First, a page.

Papal primacy, also known as the primacy of the bishop of Rome, is a Christian ecclesiological doctrine concerning the respect and authority that is due to the pope from other bishops and their episcopal sees. The doctrine is accepted at a fundamental level by both the Catholic Church and Eastern Orthodox Church, though the two disagree on the nature of primacy.
The purpose of this timeline is to give a detailed account of Christianity from the beginning of the current era (AD) to the present. Question marks ('?') on dates indicate approximate dates.
Saint Peter's tomb is a site under St. Peter's Basilica that includes several graves and a structure said by Vatican authorities to have been built to memorialize the location of Saint Peter's grave. St. Peter's tomb is near the west end of a complex of mausoleums that date between about AD 130 and AD 300. The complex was partially torn down and filled with earth to provide a foundation for the building of the first St. Peter's Basilica during the reign of Constantine I in about AD 330. Though many bones have been found at the site of the 2nd-century shrine, as the result of two campaigns of archaeological excavation, Pope Pius XII stated in December 1950 that none could be confirmed to be Saint Peter's with absolute certainty. Following the discovery of bones that had been transferred from a second tomb under the monument, on June 26, 1968, Pope Paul VI said that the relics of Saint Peter had been identified in a manner considered convincing.
Papal supremacy is the doctrine of the Catholic Church that the Pope, by reason of his office as Vicar of Christ, the visible source and foundation of the unity both of the bishops and of the whole company of the faithful, and as pastor of the entire Catholic Church, has full, supreme, and universal power over the whole Church, a power which he can always exercise unhindered: that, in brief, "the Pope enjoys, by divine institution, supreme, full, immediate, and universal power in the care of souls."
The First Epistle of Clement is a letter addressed to the Christians in the city of Corinth. Based on internal evidence some scholars say the letter was composed some time before AD 70, but the common time given for the epistle's composition is at the end of the reign of Domitian and AD 140, most likely around 96. It ranks with Didache as one of the earliest, if not the earliest, of extant Christian documents outside the traditional New Testament canon. As the name suggests, a Second Epistle of Clement is known, but this is a later work by a different author. Part of the Apostolic Fathers collection, 1 and 2 Clement are not usually considered to be part of the canonical New Testament.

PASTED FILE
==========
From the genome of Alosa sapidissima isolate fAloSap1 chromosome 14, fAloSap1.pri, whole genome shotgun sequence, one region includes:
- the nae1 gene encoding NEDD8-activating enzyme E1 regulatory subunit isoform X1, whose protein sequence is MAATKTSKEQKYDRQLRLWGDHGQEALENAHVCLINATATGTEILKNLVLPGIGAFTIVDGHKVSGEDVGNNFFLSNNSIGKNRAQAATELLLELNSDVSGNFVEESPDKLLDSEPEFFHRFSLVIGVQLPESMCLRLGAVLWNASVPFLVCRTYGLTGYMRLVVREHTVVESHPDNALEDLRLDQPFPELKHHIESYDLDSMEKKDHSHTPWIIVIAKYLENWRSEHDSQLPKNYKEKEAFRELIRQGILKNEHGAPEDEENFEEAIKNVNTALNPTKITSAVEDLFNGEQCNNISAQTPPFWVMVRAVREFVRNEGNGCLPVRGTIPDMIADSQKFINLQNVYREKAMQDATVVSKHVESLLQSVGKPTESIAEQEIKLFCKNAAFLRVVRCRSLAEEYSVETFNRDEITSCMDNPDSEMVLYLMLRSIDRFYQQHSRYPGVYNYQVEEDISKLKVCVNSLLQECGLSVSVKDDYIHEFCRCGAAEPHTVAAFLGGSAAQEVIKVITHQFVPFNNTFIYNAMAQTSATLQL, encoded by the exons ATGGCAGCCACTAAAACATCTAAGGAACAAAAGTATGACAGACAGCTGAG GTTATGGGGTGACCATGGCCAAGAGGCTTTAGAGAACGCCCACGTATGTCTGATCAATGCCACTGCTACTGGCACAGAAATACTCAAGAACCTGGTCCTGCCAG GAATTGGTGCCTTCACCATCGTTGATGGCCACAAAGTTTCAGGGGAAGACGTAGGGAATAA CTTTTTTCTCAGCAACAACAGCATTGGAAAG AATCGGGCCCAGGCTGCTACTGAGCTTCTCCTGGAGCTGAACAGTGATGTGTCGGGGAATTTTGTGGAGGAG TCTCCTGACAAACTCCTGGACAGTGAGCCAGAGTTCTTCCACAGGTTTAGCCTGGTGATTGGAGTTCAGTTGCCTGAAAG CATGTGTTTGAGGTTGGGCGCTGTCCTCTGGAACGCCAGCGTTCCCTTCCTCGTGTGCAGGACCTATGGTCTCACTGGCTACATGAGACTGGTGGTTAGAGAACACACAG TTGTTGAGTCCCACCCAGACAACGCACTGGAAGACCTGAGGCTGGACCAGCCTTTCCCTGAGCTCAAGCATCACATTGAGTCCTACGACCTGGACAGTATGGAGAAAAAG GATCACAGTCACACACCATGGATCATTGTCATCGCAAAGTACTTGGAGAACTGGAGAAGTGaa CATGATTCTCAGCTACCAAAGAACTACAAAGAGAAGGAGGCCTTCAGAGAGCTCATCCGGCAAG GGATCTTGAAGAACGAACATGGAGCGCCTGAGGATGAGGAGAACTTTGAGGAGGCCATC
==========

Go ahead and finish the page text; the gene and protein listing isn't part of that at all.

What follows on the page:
Christianity in the ante-Nicene period was the time in Christian history up to the First Council of Nicaea. This article covers the period following the Apostolic Age of the first century, c.100 AD, to Nicaea in 325 AD.
Saint Peter, also known as Simon Peter, Simeon, Simon, Cephas, or Peter the Apostle, was one of the Twelve Apostles of Jesus Christ, and one of the first leaders of the early Church.
The Church Fathers, Early Church Fathers, Christian Fathers, or Fathers of the Church were ancient and influential Christian theologians and writers who established the intellectual and doctrinal foundations of Christianity. The historical period in which they worked became known as the Patristic Era and spans approximately from the late 1st to mid 8th centuries, flourishing in particular during the 4th and 5th centuries, when Christianity was in the process of establishing itself as the state church of the Roman Empire.
The Eastern Orthodox Church is opposed to the Roman Catholic doctrine of papal supremacy. While not denying that some form of primacy could exist for the Bishop of Rome, Orthodox Christians argue that the tradition of Rome's primacy in the early Church was not equivalent to the current doctrine of supremacy.